The Coast Guard respects the First Amendment rights of protesters. Protesters are asked to contact the person listed in the FOR FURTHER INFORMATION CONTACT section to coordinate protest activities so that your message can be received without jeopardizing the safety or security of people, places or vessels.
7. Unfunded Mandates Reform Act
The Unfunded Mandates Reform Act of 1995 (2 U.S.C. 1531-1538) requires Federal agencies to assess the effects of their discretionary regulatory actions. In particular, the Act addresses actions that may result in the expenditure by a State, local, or tribal government, in the aggregate, or by the private sector of $100,000,000 (adjusted for inflation) or more in any one year. Though this rule will not result in such an expenditure, Start Printed Page 32866we do discuss the effects of this rule elsewhere in this preamble.
8. Taking of Private Property
This rule will not cause a taking of private property or otherwise have taking implications under Executive Order 12630, Governmental Actions and Interference with Constitutionally Protected Property Rights.
9. Civil Justice Reform
This rule meets applicable standards in sections 3(a) and 3(b)(2) of Executive Order 12988, Civil Justice Reform, to minimize litigation, eliminate ambiguity, and reduce burden.
10. Protection of Children
We have analyzed this rule under Executive Order 13045, Protection of Children from Environmental Health Risks and Safety Risks. This rule is not an economically significant rule and does not create an environmental risk to health or risk to safety that might disproportionately affect children.
11. Indian Tribal Governments
This rule does not have tribal implications under Executive Order 13175, Consultation and Coordination with Indian Tribal Governments, because it does not have a substantial direct effect on one or more Indian tribes, on the relationship between the Federal Government and Indian tribes, or on the distribution of power and responsibilities between the Federal Government and Indian tribes.
12. Energy Effects
This action is not a “significant energy action” under Executive Order 13211, Actions Concerning Regulations That Significantly Affect Energy Supply, Distribution, or Use.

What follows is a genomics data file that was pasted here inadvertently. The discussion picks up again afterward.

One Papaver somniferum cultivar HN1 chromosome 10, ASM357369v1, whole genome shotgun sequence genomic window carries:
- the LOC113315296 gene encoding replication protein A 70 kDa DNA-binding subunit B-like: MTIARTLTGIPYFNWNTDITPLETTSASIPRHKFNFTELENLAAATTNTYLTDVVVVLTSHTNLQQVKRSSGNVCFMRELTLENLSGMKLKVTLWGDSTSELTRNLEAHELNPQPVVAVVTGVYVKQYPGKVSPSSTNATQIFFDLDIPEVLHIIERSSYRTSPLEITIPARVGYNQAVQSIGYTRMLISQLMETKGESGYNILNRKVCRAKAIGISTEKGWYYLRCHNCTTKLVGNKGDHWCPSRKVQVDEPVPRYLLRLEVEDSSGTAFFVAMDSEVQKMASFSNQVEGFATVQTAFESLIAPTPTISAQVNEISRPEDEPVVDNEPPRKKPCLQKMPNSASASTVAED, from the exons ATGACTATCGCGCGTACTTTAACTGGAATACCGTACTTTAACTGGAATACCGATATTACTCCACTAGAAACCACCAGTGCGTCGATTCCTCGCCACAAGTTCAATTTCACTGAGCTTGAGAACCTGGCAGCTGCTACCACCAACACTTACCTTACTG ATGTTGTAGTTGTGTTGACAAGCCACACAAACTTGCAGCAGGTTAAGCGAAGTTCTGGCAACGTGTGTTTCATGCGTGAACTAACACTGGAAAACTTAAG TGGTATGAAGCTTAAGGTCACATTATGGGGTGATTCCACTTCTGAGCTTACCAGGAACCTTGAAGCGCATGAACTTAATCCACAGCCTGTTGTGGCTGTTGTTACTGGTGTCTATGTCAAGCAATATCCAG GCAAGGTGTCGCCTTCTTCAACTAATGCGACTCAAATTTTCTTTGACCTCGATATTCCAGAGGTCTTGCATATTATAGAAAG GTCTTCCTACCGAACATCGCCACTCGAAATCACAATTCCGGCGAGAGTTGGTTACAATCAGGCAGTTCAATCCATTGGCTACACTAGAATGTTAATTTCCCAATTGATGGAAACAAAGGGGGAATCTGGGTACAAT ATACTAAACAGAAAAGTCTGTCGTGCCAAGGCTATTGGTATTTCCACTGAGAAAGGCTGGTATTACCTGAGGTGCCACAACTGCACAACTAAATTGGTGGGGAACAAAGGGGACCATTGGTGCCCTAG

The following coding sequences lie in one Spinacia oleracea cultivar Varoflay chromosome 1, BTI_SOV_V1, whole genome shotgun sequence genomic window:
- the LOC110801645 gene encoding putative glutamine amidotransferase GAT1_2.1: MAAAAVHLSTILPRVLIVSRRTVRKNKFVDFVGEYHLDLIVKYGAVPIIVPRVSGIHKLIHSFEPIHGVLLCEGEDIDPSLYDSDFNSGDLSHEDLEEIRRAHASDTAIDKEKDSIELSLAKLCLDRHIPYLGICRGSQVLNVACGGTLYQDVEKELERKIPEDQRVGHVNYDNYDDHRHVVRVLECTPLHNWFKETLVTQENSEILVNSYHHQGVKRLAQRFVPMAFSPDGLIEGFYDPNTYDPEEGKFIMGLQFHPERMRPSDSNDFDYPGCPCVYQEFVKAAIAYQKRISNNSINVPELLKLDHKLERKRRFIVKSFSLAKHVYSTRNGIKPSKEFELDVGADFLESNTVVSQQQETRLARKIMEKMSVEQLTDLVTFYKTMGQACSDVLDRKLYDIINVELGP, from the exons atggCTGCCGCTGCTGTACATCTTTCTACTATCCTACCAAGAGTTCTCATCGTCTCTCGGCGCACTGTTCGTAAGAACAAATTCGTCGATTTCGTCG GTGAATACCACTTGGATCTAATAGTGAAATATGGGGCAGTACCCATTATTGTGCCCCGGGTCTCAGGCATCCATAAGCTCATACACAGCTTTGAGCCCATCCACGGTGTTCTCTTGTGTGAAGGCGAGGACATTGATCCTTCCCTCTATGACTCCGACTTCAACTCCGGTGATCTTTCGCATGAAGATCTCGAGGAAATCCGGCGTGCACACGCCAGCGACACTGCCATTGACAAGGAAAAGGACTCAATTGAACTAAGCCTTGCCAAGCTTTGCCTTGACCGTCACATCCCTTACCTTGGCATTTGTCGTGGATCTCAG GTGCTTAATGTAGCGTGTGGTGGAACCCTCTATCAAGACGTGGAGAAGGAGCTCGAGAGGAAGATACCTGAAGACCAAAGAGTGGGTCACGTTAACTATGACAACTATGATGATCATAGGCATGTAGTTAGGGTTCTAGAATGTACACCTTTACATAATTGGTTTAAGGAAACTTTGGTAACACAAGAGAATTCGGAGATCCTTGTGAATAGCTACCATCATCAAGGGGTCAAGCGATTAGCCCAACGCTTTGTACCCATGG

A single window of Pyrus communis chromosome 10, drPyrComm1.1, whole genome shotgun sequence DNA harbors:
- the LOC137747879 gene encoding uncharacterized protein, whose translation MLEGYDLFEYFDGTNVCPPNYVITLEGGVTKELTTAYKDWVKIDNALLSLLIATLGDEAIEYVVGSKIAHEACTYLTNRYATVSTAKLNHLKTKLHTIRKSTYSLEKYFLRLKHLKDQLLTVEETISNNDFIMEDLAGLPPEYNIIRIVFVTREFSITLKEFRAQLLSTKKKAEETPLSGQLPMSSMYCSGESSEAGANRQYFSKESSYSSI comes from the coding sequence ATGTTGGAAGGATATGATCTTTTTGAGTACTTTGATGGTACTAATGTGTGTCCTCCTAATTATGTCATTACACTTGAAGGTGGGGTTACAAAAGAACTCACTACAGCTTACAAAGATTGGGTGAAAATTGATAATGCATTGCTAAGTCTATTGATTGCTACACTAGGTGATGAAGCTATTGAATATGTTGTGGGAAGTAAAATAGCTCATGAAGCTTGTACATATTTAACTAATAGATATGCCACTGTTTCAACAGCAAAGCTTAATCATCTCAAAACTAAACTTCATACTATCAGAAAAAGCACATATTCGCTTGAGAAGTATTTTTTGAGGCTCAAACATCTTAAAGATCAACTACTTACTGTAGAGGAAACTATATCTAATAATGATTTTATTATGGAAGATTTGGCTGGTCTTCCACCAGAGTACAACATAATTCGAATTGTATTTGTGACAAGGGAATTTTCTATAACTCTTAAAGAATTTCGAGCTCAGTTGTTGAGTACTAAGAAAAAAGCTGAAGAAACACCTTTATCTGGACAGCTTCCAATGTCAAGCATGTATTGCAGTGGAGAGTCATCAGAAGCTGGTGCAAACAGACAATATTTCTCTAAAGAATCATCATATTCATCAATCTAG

13. Technical Standards
This rule does not use technical standards. Therefore, we did not consider the use of voluntary consensus standards.
We have analyzed this rule under Department of Homeland Security Management Directive 023-01 and Commandant Instruction M16475.lD, which guides the Coast Guard in complying with the National Environmental Policy Act of 1969 (NEPA) (42 U.S.C. 4321-4370f), and have concluded that this action is one of a category of actions which do not individually or cumulatively have a significant effect on the human environment. This rule involves allowing a movable bridge to remain closed to navigation for an additional six months and will not have any impact on the environment. This rule is categorically excluded, under figure 2-1, paragraph (32)(e), of the Instruction.
Under figure 2-1, paragraph (32)(e), of the Instruction, an environmental analysis checklist and a categorical exclusion determination are not required for this rule.
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For the reasons discussed in the preamble, the Coast Guard amends 33 CFR part 117 as follows:
PART 117—DRAWBRIDGE OPERATION REGULATIONS
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1. The authority citation for part 117 continues to read as follows: End Amendment Part
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2. Effective 6 a.m. on July 8, 2014 until 6 a.m. on December 31, 2014, suspend § 117.966 and add § 117.T966 to read as follows: End Amendment Part
Pelican Island Causeway, Galveston Channel.
The draw of the Pelican Island Causeway bridge across Galveston Channel, mile 4.5 of the Galveston Channel, (GIWW mile 356.1) at Galveston, Texas, need not open for the passage of vessels.
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Dated: May 19, 2014.
Kevin S. Cook,
Rear Admiral, U.S. Coast Guard, Commander, Eighth Coast Guard District.
[FR Doc. 2014-13308 Filed 6-6-14; 8:45 am]
BILLING CODE 9110-04-P